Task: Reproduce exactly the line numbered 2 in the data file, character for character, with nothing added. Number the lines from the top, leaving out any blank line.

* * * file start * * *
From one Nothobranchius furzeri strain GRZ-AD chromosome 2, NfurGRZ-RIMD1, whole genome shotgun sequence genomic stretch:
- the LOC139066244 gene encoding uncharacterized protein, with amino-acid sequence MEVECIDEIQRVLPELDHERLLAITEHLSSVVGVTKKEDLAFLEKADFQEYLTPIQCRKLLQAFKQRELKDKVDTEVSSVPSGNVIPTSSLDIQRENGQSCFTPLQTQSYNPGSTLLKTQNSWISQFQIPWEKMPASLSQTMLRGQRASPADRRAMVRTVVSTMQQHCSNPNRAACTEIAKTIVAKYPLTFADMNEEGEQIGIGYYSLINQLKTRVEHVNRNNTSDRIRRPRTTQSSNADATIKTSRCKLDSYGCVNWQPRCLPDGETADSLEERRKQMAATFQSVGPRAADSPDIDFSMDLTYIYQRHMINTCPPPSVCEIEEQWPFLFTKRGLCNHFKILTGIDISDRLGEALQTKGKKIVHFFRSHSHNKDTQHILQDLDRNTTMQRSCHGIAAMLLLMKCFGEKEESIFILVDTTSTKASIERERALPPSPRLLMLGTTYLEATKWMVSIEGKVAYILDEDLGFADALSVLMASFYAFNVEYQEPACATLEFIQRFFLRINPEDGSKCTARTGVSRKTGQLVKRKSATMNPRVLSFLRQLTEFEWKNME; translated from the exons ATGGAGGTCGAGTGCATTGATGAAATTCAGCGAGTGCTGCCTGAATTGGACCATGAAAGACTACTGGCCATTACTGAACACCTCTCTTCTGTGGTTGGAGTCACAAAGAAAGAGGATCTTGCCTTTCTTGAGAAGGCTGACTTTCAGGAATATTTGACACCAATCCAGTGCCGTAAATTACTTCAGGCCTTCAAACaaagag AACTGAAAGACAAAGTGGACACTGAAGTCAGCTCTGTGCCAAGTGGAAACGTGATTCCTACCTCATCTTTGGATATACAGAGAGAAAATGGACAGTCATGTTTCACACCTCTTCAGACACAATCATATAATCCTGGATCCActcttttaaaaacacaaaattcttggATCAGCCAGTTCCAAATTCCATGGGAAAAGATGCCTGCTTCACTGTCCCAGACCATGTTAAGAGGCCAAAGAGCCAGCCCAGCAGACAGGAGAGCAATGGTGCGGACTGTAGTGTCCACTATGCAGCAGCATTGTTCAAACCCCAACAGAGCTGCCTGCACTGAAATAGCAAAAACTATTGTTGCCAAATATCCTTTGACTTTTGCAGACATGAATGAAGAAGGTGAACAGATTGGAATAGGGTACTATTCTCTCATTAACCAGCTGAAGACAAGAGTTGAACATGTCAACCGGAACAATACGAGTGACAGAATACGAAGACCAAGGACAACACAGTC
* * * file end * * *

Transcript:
- the LOC139066244 gene encoding uncharacterized protein, with amino-acid sequence MEVECIDEIQRVLPELDHERLLAITEHLSSVVGVTKKEDLAFLEKADFQEYLTPIQCRKLLQAFKQRELKDKVDTEVSSVPSGNVIPTSSLDIQRENGQSCFTPLQTQSYNPGSTLLKTQNSWISQFQIPWEKMPASLSQTMLRGQRASPADRRAMVRTVVSTMQQHCSNPNRAACTEIAKTIVAKYPLTFADMNEEGEQIGIGYYSLINQLKTRVEHVNRNNTSDRIRRPRTTQSSNADATIKTSRCKLDSYGCVNWQPRCLPDGETADSLEERRKQMAATFQSVGPRAADSPDIDFSMDLTYIYQRHMINTCPPPSVCEIEEQWPFLFTKRGLCNHFKILTGIDISDRLGEALQTKGKKIVHFFRSHSHNKDTQHILQDLDRNTTMQRSCHGIAAMLLLMKCFGEKEESIFILVDTTSTKASIERERALPPSPRLLMLGTTYLEATKWMVSIEGKVAYILDEDLGFADALSVLMASFYAFNVEYQEPACATLEFIQRFFLRINPEDGSKCTARTGVSRKTGQLVKRKSATMNPRVLSFLRQLTEFEWKNME; translated from the exons ATGGAGGTCGAGTGCATTGATGAAATTCAGCGAGTGCTGCCTGAATTGGACCATGAAAGACTACTGGCCATTACTGAACACCTCTCTTCTGTGGTTGGAGTCACAAAGAAAGAGGATCTTGCCTTTCTTGAGAAGGCTGACTTTCAGGAATATTTGACACCAATCCAGTGCCGTAAATTACTTCAGGCCTTCAAACaaagag AACTGAAAGACAAAGTGGACACTGAAGTCAGCTCTGTGCCAAGTGGAAACGTGATTCCTACCTCATCTTTGGATATACAGAGAGAAAATGGACAGTCATGTTTCACACCTCTTCAGACACAATCATATAATCCTGGATCCActcttttaaaaacacaaaattcttggATCAGCCAGTTCCAAATTCCATGGGAAAAGATGCCTGCTTCACTGTCCCAGACCATGTTAAGAGGCCAAAGAGCCAGCCCAGCAGACAGGAGAGCAATGGTGCGGACTGTAGTGTCCACTATGCAGCAGCATTGTTCAAACCCCAACAGAGCTGCCTGCACTGAAATAGCAAAAACTATTGTTGCCAAATATCCTTTGACTTTTGCAGACATGAATGAAGAAGGTGAACAGATTGGAATAGGGTACTATTCTCTCATTAACCAGCTGAAGACAAGAGTTGAACATGTCAACCGGAACAATACGAGTGACAGAATACGAAGACCAAGGACAACACAGTC